BUZZ believes that the art museum is a container for the occurrence of content and a place for interaction between the audience and artworks. A true art museum should be closely connected to the current state of people's lives and consumption scenarios, seamlessly integrating into everyday life and supporting people's new lifestyles. Although modern art museums have moved away from many everyday and consumption attributes, they are becoming more normalized in terms of life perspective and visit frequency.
Art breathes in every moment of life, neither towering above life nor isolated in a void. BUZZ's exploration stems from attention, understanding, and recreation of everyday events, life scenes, and social occurrences. There is often a desire for a spiritual space detached from daily life and consumer scenarios to experience aesthetics beyond life and materialism. In the context of contemporary urban China, the spatial form of an art museum above the community and landscape seems more suitable to carry such a spiritual place.
Based on BUZZ's continuous exploration of natural and daily perspectives in design, we attempt to investigate whether other spatial categories can be inspired or filled by art and content to further extend the new forms of art space. This aims to connect art spaces with nature, communities, and commuting routes, creating links between two points. For urban dwellers, art museums have gradually integrated into the city, becoming a part of urban life. Therefore, the return of contemporary art to life has always been BUZZ's mission in spatial practices over the years.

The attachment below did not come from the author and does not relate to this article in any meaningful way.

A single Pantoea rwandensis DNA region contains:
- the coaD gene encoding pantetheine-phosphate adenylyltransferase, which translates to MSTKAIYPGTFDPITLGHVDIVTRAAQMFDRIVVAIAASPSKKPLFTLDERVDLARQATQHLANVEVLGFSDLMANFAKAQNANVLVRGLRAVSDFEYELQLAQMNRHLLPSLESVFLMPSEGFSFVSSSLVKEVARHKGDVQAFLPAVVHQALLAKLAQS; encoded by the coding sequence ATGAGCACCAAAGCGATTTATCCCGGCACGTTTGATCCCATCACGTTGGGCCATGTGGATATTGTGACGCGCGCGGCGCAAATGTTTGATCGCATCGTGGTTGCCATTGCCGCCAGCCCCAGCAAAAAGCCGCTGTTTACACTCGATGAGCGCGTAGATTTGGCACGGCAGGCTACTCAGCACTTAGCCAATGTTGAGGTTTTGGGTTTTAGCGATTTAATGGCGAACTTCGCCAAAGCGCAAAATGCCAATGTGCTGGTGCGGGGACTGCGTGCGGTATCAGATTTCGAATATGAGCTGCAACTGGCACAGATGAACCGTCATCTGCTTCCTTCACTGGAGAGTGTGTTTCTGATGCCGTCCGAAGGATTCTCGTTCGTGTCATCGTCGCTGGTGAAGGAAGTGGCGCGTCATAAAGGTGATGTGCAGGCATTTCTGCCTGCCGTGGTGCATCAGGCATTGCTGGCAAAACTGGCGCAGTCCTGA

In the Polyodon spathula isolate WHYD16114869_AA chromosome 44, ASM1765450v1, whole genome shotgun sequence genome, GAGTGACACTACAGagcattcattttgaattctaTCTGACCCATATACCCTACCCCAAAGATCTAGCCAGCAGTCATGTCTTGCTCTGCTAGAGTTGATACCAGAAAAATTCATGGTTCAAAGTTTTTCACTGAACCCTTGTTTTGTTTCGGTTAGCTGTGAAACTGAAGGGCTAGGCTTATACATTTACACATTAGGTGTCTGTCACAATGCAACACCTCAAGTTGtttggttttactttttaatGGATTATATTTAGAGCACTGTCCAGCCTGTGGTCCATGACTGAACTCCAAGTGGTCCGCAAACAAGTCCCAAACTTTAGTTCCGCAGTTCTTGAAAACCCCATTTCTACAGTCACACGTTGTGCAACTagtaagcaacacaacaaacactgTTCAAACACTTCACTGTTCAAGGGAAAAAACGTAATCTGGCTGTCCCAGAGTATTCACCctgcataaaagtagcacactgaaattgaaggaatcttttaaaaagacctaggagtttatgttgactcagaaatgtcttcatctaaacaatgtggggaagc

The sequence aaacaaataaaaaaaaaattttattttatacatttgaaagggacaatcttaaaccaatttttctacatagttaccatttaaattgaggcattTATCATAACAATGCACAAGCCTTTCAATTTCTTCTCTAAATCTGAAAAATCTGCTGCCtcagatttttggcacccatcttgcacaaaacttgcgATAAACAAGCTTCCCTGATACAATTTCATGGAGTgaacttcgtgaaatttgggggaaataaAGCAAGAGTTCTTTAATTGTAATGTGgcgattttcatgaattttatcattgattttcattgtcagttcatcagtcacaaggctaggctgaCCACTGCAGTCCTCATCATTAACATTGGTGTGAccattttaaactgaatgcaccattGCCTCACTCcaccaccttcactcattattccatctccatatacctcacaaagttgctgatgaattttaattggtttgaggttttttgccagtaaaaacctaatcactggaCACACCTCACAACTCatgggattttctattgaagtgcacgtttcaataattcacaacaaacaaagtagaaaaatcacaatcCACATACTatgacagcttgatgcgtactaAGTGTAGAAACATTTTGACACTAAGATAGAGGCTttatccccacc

In early 2022, BUZZ successfully established the new U2 Art Museum, a new brand under UCCA, in Beijing's Chaoyang JoyCity, seamlessly integrating art space with daily consumption. The transformation design of the Beijing MAHA HERmit space, which began in the same year, is located in the central park of a high-end community in the core area of Beijing. The original site comprised three independent sunken courtyards. While preserving the unique value of the site, BUZZ redefined it through design, providing the art space with a fresh experiential state and reinforcing its community and landscape attributes.